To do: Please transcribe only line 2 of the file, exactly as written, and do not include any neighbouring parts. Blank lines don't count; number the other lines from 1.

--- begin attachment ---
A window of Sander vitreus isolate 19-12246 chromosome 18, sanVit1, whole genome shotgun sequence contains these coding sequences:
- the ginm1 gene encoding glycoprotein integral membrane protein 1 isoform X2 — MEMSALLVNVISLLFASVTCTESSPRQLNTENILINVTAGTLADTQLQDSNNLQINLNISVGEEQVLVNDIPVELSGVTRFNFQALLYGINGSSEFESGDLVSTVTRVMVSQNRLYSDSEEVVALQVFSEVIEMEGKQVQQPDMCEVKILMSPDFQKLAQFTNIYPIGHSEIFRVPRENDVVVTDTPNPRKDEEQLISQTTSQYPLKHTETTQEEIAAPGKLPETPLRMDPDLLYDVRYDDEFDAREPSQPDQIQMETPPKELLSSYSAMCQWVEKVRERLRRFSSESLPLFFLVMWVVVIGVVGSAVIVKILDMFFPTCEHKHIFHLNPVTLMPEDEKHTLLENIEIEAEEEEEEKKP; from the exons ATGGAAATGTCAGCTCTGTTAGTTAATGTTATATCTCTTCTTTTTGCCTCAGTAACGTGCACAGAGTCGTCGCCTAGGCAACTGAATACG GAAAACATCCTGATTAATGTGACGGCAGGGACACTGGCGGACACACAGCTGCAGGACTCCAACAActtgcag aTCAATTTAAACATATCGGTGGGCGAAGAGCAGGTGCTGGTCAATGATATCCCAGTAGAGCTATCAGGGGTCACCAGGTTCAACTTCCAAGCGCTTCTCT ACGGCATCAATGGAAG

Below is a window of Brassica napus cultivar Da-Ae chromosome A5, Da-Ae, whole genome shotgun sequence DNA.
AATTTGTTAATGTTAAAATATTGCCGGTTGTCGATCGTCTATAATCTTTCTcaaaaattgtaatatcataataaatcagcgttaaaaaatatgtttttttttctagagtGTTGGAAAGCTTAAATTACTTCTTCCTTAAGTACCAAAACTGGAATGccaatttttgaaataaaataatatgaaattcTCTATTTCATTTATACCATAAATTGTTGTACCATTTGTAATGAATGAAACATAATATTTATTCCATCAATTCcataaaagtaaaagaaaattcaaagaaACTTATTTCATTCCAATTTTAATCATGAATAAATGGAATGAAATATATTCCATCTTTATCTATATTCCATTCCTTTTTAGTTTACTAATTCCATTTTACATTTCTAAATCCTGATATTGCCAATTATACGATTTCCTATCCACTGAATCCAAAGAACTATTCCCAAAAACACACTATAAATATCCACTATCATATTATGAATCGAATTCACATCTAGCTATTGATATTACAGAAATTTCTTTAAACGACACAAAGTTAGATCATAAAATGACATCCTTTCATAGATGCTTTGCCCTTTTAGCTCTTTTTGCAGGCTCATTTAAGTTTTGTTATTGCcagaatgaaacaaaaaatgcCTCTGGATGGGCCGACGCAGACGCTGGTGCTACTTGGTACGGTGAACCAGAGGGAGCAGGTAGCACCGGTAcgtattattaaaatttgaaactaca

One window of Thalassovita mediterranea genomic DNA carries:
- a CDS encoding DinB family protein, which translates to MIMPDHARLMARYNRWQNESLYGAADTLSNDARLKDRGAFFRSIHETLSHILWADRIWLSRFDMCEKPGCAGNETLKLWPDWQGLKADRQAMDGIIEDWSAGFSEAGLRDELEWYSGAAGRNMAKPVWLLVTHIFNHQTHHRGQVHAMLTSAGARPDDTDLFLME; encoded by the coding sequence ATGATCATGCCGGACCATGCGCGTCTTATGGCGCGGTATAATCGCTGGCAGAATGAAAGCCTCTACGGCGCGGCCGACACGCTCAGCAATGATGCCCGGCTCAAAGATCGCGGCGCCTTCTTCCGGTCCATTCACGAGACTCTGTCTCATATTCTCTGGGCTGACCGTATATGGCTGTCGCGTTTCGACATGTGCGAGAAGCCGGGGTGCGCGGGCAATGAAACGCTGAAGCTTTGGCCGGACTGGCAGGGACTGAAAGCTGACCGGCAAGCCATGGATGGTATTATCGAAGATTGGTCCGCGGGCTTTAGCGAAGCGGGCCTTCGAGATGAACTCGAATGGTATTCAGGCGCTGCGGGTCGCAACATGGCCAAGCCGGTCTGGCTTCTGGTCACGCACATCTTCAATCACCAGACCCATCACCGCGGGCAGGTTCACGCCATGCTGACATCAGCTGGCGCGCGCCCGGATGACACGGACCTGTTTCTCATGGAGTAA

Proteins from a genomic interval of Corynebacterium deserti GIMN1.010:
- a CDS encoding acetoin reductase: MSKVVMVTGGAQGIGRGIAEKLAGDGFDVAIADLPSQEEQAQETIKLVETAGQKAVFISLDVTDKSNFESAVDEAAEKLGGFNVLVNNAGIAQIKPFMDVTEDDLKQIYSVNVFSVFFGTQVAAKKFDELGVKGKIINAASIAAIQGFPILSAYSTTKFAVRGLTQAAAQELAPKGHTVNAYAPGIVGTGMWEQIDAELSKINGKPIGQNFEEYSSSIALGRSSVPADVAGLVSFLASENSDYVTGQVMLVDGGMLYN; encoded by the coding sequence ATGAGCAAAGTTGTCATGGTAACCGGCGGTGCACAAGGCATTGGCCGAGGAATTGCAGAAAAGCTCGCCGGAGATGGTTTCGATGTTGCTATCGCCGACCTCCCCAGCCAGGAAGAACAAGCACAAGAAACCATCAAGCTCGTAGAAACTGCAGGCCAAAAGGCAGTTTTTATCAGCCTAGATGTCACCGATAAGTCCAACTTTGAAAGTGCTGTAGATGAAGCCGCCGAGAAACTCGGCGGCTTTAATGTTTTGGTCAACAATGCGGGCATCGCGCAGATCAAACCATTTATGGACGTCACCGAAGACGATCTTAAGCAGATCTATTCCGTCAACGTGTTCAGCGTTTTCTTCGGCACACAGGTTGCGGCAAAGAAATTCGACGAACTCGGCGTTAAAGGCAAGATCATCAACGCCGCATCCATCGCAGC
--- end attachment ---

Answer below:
- the ginm1 gene encoding glycoprotein integral membrane protein 1 isoform X2 — MEMSALLVNVISLLFASVTCTESSPRQLNTENILINVTAGTLADTQLQDSNNLQINLNISVGEEQVLVNDIPVELSGVTRFNFQALLYGINGSSEFESGDLVSTVTRVMVSQNRLYSDSEEVVALQVFSEVIEMEGKQVQQPDMCEVKILMSPDFQKLAQFTNIYPIGHSEIFRVPRENDVVVTDTPNPRKDEEQLISQTTSQYPLKHTETTQEEIAAPGKLPETPLRMDPDLLYDVRYDDEFDAREPSQPDQIQMETPPKELLSSYSAMCQWVEKVRERLRRFSSESLPLFFLVMWVVVIGVVGSAVIVKILDMFFPTCEHKHIFHLNPVTLMPEDEKHTLLENIEIEAEEEEEEKKP; from the exons ATGGAAATGTCAGCTCTGTTAGTTAATGTTATATCTCTTCTTTTTGCCTCAGTAACGTGCACAGAGTCGTCGCCTAGGCAACTGAATACG GAAAACATCCTGATTAATGTGACGGCAGGGACACTGGCGGACACACAGCTGCAGGACTCCAACAActtgcag aTCAATTTAAACATATCGGTGGGCGAAGAGCAGGTGCTGGTCAATGATATCCCAGTAGAGCTATCAGGGGTCACCAGGTTCAACTTCCAAGCGCTTCTCT ACGGCATCAATGGAAG